In Israel-Hamas war, where are the voices of the healing profession? – January 3, 2024

first published in The Seattle Times

Surgeons operate on a Palestinian wounded in the Israeli bombardment of the Gaza Strip in a hospital in Rafah on Saturday, Dec. 30, 2023. (Hatem Ali / The Associated Press)

It is possible to be horrified by the deaths and injuries resulting from Hamas’ Oct. 7 attack on Israeli civilians and at the same time be horrified by the Israeli military response that is killing tens of thousands of Palestinian civilians living in Gaza.  

Until recently, the health care professions that have spoken out about wars in Afghanistan and Ukraine in the past have been either silent or defended the bombing campaign. The Johns Hopkins Bloomberg School of Public Health provided an excellent description of the catastrophic health crisis in Gaza but did not call for an end to the bombing. The International Society for Traumatic Stress Studies took a similar approach.  

The American Medical Association declined to debate a resolution calling for a cease-fire. The American College of Obstetricians and Gynecologists has been remarkably silent, despite the fact that over 180 pregnant women are delivering daily in Gaza under bombardment. The American Academy of Pediatrics has updated its policy to emphasize protection of children during armed conflict but has not mentioned the estimated more than 15,400 women and children killed or the thousands injured, still under the rubble, or severely emotionally traumatized during the conflict. 

Some organizations have spoken out for an end to the carnage. The American Public Health AssociationDoctors Without Borders, the  World Health Organization, the prominent medical journal The Lancet, and the World Federation of Public Health Associations have all called for a long-term cease-fire, release of hostages, restoration of water, fuel, electricity, and adequate humanitarian aid.  

To my medical colleagues who have not spoken out, I ask: When is the line crossed? 

  • When the number of women and children killed in Gaza exceeds the number of civilians killed by the U.S. and its allies in nearly 20 years of war in Afghanistan?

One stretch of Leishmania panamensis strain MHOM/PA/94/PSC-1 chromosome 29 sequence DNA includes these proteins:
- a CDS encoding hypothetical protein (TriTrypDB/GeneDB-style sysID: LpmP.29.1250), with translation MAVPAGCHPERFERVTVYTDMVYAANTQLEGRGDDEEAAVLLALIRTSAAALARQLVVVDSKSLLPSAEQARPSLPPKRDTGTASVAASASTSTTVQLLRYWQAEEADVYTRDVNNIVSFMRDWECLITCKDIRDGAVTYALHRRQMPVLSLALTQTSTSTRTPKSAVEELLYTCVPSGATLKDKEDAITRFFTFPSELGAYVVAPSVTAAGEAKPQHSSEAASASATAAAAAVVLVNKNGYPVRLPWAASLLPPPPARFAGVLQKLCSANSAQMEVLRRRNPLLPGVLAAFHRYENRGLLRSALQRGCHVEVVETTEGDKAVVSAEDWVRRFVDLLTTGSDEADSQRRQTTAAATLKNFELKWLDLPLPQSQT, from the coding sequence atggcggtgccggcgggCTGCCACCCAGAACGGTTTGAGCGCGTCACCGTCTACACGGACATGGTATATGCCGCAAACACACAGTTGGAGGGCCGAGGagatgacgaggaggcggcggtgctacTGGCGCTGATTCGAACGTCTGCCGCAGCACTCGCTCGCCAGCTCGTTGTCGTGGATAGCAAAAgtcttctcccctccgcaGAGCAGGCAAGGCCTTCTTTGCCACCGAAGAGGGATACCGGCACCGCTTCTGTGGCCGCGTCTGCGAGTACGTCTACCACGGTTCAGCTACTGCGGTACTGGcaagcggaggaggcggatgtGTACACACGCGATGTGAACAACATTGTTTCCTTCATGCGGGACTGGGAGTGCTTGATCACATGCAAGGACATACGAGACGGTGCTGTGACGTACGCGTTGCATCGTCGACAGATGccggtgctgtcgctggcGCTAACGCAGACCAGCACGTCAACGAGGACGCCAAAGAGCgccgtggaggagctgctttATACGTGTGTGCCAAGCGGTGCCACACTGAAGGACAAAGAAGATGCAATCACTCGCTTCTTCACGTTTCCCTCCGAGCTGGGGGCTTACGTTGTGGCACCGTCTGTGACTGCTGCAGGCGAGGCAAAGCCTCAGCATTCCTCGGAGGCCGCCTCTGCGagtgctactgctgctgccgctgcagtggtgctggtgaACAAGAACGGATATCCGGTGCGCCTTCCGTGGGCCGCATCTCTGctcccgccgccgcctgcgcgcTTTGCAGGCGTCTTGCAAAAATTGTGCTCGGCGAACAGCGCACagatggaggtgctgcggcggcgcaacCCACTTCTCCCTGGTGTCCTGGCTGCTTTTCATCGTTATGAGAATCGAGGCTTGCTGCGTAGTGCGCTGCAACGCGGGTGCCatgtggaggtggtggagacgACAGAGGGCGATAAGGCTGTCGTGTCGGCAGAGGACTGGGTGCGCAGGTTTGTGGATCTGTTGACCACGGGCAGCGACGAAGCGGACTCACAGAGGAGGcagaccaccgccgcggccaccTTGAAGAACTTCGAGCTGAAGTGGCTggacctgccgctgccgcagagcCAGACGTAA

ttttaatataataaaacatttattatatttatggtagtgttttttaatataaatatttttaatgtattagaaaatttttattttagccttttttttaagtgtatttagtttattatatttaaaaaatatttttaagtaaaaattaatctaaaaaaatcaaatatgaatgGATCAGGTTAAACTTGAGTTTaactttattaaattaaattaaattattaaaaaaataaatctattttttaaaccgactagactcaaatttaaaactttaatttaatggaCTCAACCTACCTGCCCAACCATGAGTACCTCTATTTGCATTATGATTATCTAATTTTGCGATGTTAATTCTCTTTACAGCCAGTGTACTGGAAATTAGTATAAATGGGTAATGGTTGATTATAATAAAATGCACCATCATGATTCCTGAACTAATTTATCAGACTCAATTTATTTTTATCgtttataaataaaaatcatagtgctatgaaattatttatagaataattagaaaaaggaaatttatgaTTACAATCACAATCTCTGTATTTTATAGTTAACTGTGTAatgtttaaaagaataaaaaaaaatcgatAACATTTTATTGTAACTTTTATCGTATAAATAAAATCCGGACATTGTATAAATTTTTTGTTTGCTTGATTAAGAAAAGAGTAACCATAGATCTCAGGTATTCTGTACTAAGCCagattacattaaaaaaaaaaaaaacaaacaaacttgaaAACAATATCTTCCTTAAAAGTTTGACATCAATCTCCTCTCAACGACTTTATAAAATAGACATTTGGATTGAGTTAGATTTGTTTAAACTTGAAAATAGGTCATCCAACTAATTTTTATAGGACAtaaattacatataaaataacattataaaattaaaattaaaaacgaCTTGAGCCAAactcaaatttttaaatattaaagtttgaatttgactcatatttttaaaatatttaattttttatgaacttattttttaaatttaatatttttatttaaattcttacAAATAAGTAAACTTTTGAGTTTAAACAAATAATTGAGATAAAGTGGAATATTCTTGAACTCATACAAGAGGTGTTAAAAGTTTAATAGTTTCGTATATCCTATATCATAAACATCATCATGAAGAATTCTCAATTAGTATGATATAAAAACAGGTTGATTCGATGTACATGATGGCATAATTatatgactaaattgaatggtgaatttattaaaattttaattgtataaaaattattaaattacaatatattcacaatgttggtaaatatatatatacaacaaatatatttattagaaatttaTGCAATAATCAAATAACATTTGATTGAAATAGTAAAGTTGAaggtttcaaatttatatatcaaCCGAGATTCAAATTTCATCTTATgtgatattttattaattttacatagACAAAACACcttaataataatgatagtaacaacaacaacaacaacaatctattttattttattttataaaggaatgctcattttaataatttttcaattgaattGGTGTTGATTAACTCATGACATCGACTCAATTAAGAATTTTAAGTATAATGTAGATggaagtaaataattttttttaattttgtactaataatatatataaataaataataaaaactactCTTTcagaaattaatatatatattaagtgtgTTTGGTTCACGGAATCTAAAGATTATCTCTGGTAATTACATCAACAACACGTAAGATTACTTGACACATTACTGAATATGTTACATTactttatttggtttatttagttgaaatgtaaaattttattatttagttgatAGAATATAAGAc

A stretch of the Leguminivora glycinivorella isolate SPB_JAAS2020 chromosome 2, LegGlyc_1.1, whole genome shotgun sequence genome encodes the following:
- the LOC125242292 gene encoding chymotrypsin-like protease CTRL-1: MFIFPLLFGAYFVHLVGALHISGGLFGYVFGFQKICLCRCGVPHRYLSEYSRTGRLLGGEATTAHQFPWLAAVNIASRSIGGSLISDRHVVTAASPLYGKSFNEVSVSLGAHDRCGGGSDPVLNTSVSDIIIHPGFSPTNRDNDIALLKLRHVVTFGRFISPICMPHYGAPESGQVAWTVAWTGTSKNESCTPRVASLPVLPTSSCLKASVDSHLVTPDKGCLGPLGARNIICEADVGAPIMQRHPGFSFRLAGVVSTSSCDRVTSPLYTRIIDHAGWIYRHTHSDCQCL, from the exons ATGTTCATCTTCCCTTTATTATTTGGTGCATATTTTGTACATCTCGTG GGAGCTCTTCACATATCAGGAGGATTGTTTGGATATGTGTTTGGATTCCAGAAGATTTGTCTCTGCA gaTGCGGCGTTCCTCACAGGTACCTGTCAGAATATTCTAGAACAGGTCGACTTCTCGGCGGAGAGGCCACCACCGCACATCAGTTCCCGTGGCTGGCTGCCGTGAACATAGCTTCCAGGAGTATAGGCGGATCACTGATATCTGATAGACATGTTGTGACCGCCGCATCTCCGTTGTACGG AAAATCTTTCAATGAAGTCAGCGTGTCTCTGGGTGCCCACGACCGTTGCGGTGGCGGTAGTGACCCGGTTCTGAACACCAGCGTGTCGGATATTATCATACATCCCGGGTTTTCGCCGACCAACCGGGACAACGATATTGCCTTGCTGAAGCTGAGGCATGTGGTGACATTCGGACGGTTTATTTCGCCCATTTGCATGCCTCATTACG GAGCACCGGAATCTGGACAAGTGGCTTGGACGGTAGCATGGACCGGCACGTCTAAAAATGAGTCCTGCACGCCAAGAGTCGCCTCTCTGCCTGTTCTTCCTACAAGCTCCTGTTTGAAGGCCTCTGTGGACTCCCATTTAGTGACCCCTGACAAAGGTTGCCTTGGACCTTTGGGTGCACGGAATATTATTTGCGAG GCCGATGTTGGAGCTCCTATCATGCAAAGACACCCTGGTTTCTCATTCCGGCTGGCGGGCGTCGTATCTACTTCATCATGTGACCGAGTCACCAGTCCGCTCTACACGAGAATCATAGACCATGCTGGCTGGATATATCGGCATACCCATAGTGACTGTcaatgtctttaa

• When a group calling itself Doctors for the Rights of IDF Soldiers advocates for the bombing of all hospitals in Gaza, using hateful rhetoric implicating the entire civilian population, after 45 prominent Israeli rabbis state that the Israeli military has a right to bomb Al-Shifa Hospital? 
  • When the provision of food, fuel, electricity, oxygen, medications, and clean water are deliberately denied as a weapon of war, targeting an entire civilian population that now faces dehydration, starvation, lack of access to health care, and unimaginable emotional trauma? 
  • When hospitals and ambulances are targeted and destroyed with patients and staff inside, when incubators fail due to the lack of fuel such that sick newborn babies are wrapped in foil and laid next to each other to keep warm, and when parents are writing their children’s names on their extremities so they can be identified after the bombs fall? 
  • When Dr. Muhammad Abu Salmiya, the director of Al Shifa Hospital, is detained by Israeli forces, along with other colleagues, and a convoy from Doctors Without Borders is targeted by Israeli fire, killing one person? 
  • When over 312 medical workers have been killed, more medical staff are being arrested, interrogated, and detained, and only a third of the hospitals are even partially functional? 

We can agree that Hamas’ attack on Israeli civilians was a war crime, but why is it so difficult to acknowledge that the Israeli military attack on health care facilities and personnel, water and sewer infrastructure, housing and educational institutions, killing more than 21,978 civilians and displacing 85% of the population, is also a violation of the right to health in defiance of international law, and therefore a war crime, too? 

As health care workers, we have a choice. As Frantz Fanon stated, doctors can heal “the wounds of humanity” or we can be complicit in systems of oppression. We can resist or collaborate with the unfolding violence in Gaza. We can be silent and fearful about our reputations and careers, or we can recognize that making the accusation of antisemitism against those who speak out against the wholesale slaughter of civilians is a poisonous form of silencing and weaponization. 

To stay silent is an ethical failure by the U.S. medical profession. Palestinian doctors and health workers have refused to abandon their patients under devastating conditions. We should honor and support their commitment and our colleagues who are promoting their efforts, working for a total cease-fire, release of hostages, massive humanitarian aid, and an end to the oppressive occupation and siege. 

Editor’s note: The Seattle Times occasionally closes comments on stories. If you would like to share your thoughts or experiences in relation to this editorial, please submit a Letter to the Editor of no more than 200 words to be considered for publication in our Opinion section. Send to:

Alice Rothchild is a physician, author and filmmaker focused on human rights and social justice. Until retirement she served as assistant professor of obstetrics and gynecology at Harvard Medical School.

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